- Apr 24, 2016
In the EU, data privacy and the way a company manages a private person’s data is taken very seriously. This is in stark contrast to the way data privacy is handled in the United States, and if a company from the United States should wish to do business in the EU, they must follow the GDPR guidelines or suffer potentially grave consequences.
These are not empty threats. In July, Amazon Europe paid the largest GDPR violation penalty in history. The retail giant was ordered to pay a whopping €746 million after a 10,000-person complaint against the behemoth regarding the way it processes user data was found to be in violation of user's privacy.
It seems that LastPass, who is busy playing cleanup after December’s security debacle, might be throwing its hat in a ring of burning cash. In a Reddit post, user /u/nametaken_thisonetoo posted his grievances with the company, explaining the numerous ways the software holds your data hostage. The post was quickly followed up by an article on AlternativeTo where the author connected these pain points to violations of the GDPR.
Of the many grievances listed, some really standout and they all revolve around tactics that make it hard, if not impossible, for a LastPass free user to export their personal data. For instance, if you’ve dropped down to a free account, LastPass can lock you into their desktop browser offering after three switches between mobile or desktop. Once you’re locked into the desktop plugin, you may not be able to export your data because of a myriad of unanswered bugs.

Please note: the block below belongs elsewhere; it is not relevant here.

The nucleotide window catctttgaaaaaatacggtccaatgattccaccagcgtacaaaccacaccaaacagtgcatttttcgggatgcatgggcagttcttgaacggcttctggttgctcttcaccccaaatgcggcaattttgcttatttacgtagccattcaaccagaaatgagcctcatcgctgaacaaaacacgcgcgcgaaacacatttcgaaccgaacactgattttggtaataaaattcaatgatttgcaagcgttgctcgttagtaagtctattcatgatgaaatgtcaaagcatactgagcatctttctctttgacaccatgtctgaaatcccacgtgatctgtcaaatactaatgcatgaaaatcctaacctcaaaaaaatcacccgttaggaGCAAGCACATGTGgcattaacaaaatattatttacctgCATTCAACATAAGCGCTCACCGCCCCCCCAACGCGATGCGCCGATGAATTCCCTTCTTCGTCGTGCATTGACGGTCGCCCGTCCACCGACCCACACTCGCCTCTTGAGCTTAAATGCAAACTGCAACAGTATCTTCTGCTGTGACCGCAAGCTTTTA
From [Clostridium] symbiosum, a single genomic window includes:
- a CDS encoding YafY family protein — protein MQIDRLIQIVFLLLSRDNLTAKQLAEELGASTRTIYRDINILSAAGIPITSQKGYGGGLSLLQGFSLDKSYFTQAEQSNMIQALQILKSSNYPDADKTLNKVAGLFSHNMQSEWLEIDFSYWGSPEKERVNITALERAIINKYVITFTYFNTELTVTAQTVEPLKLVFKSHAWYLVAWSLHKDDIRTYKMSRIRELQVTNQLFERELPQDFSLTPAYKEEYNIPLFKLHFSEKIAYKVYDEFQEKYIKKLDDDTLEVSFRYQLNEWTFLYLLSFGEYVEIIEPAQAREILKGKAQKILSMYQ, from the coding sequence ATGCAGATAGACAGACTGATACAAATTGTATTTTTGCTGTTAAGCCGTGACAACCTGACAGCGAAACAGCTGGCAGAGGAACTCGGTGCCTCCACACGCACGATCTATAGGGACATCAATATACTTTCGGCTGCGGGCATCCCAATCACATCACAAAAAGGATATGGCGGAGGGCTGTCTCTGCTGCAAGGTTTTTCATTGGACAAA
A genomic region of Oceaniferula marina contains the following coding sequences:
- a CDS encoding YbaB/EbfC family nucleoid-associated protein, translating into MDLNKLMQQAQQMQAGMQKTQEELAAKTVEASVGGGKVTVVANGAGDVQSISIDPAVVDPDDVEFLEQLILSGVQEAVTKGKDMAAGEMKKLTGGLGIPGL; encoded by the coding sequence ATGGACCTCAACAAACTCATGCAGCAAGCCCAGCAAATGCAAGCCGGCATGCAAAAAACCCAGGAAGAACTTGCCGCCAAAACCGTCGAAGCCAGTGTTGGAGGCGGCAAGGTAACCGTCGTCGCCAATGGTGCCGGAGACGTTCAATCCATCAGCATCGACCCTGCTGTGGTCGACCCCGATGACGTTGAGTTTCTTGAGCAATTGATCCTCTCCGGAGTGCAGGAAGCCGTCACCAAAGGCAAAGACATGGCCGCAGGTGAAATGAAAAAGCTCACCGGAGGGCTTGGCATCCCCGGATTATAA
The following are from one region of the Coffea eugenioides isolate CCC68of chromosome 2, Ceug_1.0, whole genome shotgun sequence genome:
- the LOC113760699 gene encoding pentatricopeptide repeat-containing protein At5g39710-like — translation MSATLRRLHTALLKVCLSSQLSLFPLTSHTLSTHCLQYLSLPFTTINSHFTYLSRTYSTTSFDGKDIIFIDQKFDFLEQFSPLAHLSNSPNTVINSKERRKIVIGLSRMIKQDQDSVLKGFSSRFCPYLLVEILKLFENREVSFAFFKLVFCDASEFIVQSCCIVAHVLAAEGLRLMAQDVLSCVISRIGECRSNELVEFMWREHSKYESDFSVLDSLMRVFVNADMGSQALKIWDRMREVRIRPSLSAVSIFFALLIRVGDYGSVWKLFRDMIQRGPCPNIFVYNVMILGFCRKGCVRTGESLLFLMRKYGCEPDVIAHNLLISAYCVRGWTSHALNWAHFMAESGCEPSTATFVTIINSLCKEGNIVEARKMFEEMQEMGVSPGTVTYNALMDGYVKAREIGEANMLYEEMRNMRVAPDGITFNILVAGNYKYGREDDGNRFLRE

LastPass forum user tombrady reported this bug on 3/21/2021 where options to export data are simply greyed out with no recourse, and there is still no solution almost ten months later. Interestingly, the forum post was marked as an "accepted solution" by LastPass staff member GlennD who said, “We are aware of this issue and will be releasing an update very soon to correct this”.
In spite of this, the forum post continues to receive complaints of their data being held hostage with no actual confirmation of the bug being fixed. There have been two posts in the last 24 hours asking why the bug still hasn’t been fixed. Meanwhile, GlennD is seemingly fixing all the reported errors by hand. The fact that this bug exists at all may be in direct violation of Article 20 of the GDPR, Right to data portability. This article explicitly states that users should have access to their data, in a ‘commonly used and machine readable format’, without distinction between paying and non-paying customer.